By Alicia Venter
After 17 years in the New York State Assembly, Andrew Hevesi is vying to score his ninth victory in District 28.
His district, which he has held since 2005, encompasses parts of Forest Hills, Rego Park, Ridgewood, Richmond Hill, Middle Village, Glendale, Maspeth and Kew Gardens, the latter of which he recently gained due to redistricting.
Hevesi, 48, sits as Chair of the Assembly Standing Committee on Children and Families.
In this role, Hevesi strives to target adolescent trauma through implementing support systems for both children and parents.
“What I’ve been working on primarily, and we had great success last year, was in using as much state funding into any program that’s going to prevent or mitigate psychological trauma from adverse childhood experiences,” Hevesi said. “Everything you are seeing in the papers — from crime to rising homeless, to kids dropping out of high school, to higher rates of suicide, and all kinds of things — I think it’s all a function of unprecedented and unmitigated adverse childhood experiences and childhood trauma.”
Hevesi and his office worked last year to coordinate a coalition of approximately 100 assembly members and 40 senators to attack this issue as effectively as possible.
“The rest was that in the budget this year was the largest single investment in children in New York State history,” Hevesi said.
This agreement was a $7 billion investment over four years that will raise the salary level of the childcare workforce, which Hevesi noted is primarily Black and Brown women, and to increase the number of childcare seats available throughout the city.
From this investment, 400,000 new seats were made available for children up to the age of 13.
“Childcare is one of the best ways to prevent childhood trauma from when kids are home alone,” Hevesi said. “It’s socialization. It’s the protective factors that you need to offset this kind of trauma.”
Furthermore, $10 million was invested into YouthBuild, a program originally founded in the 1980s.
The program’s direction has shifted to directly target children who are 16 or 17 years old who are at risk of “picking up guns or becoming a part of gangs,” and instead encourages them to find a career.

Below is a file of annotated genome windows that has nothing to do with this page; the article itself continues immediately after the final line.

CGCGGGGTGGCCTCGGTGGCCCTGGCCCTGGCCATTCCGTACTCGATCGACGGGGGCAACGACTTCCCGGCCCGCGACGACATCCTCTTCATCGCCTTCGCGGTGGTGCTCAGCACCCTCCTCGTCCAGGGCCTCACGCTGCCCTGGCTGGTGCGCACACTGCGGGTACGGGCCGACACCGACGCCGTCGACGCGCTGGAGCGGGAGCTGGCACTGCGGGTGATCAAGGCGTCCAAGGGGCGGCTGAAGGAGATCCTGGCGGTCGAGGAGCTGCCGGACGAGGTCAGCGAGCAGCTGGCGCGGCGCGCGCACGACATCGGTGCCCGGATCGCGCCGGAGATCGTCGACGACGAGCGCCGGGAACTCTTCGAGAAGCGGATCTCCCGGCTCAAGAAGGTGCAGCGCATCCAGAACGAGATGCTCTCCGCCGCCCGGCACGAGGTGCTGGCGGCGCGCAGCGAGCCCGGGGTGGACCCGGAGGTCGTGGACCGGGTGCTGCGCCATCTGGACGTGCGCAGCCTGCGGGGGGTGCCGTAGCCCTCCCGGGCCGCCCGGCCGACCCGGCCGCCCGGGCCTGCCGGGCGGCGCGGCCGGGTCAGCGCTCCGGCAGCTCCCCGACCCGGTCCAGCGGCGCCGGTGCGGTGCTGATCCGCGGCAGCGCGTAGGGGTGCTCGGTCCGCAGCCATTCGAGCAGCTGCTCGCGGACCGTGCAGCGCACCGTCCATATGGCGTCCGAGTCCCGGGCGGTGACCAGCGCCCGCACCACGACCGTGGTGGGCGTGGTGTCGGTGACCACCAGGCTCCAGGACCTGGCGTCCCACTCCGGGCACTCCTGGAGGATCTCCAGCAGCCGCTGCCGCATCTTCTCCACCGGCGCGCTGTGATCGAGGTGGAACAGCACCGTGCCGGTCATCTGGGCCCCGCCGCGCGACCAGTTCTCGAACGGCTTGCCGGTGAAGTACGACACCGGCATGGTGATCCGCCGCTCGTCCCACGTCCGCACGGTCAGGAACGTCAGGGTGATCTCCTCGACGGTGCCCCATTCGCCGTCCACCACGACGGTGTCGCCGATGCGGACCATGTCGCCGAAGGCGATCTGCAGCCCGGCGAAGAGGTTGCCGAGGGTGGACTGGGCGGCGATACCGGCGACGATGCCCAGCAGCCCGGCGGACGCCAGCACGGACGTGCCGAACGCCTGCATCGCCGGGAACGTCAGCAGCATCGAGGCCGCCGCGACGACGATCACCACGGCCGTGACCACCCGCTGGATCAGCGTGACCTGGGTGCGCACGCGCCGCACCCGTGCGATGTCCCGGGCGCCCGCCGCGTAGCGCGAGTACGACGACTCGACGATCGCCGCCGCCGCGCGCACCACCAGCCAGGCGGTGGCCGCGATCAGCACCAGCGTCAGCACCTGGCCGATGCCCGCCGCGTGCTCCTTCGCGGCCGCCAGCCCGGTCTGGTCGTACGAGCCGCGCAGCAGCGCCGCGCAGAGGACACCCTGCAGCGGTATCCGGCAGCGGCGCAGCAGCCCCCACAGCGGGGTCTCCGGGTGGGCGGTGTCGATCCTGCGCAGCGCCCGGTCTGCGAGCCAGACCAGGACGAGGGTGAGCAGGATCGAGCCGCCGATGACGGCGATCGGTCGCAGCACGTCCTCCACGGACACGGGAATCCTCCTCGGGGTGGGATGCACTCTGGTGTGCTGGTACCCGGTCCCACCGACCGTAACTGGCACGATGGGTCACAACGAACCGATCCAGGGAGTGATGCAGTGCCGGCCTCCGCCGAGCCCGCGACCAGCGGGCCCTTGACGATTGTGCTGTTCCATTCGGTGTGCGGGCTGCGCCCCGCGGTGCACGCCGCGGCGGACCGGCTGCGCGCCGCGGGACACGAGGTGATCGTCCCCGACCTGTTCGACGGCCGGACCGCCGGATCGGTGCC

“There are a variety of other wins for kids just by money in the budget,” Hevesi said.
To best serve his community while balancing his responsibilities in Albany, Hevesi delegates funding to organizations within his neighborhoods that serve “the most vulnerable people” — those facing food insecurity and who need services to serve their basic needs.
Hevesi has recently been given approximately $1 million in capital appropriation, which he breaks into smaller pots for distribution.
“I believe a good member of the assembly, or a good senator, should have an issue that they are expert on,” Hevesi said.
That issue was homelessness for years, as Hevesi was part of numerous efforts to reach an agreement in Albany and with then-Governor Andrew Cuomo on a rent supplement plan to prevent those who are struggling to pay for housing from being forced into shelters. After the plan failed for five years (“Try working on something for five years and then have to give it up!”), Hevesi was appointed the Chair of the Assembly Standing Committee on Children and Families.
If re-elected, Hevesi exclusively told the Queens Ledger that he spoke to leadership, and informed them that he would like to chair the Health Committee in the upcoming term.
Hevesi is a Forest Hills native. Born and raised in the neighborhood, he now lives with his wife, daughter and dog, Lola.
“I’m a Forest Hills guy completely,” Hevesi added.
Forest Hills is set to become the home to QueensWay, a linear park along 3.5 miles of abandoned tracks that run through Central and Southern Queens. The plan has been met with controversy, particularly from those who supported QueensLink, a plan to turn the abandoned tracks into a railway.
Hevesi supported the QueensWay when it was first conceived — “It must have been a decade ago,” he exclaimed — but he admittedly didn’t believe the plan would ever come to fruition.
He described arguments he used to have with Phil Goldfeder, the then-assemblyman of District 23, whose seat has since been filled by Stacy Pheffer-Amato.
“He and I used to have arguments about it, and then we’d laugh because either one of the proposals cost billions. You’re going to get a rail, I’m going to get a park? Forget about it,” he said. “And then strangely, the QueensWay kept pushing. Adams bit, and put money behind it.”
The QueensWay will cause trouble for Hevesi, he explained, because it runs behind the Forest Park Little League, so a plan must be made to work around this issue.
Although he supported turning the railroad into a park, Hevesi did sign on in support of a feasibility study for the QueensLink to see if there is a possibility of the park also serving as a transportation hub.
“I’ve been supportive of the QueensWay for a while,” he concluded. “It’s not my top issue, but I think it could be a very good thing for the community.”
To remain accessible to his constituents, Hevesi explained that the best way he can talk to the people in his community is by going door-to-door.
“If people don’t want to talk to you, that’s fine,” he said. “But the fact that you’ve shown up and taken an interest, and they have the opportunity to tell you something about the neighborhood? I think knocking doors is the best way to do it.”
Furthermore, when a constituent writes a letter or email to the assemblyman, he writes a letter back “in substance,” providing a full answer for their concerns.
Hevesi faces Mike Conigliaro this election, a Republican candidate who serves as the president of the Community Education Council – District 24 school board. The election is on Nov. 8.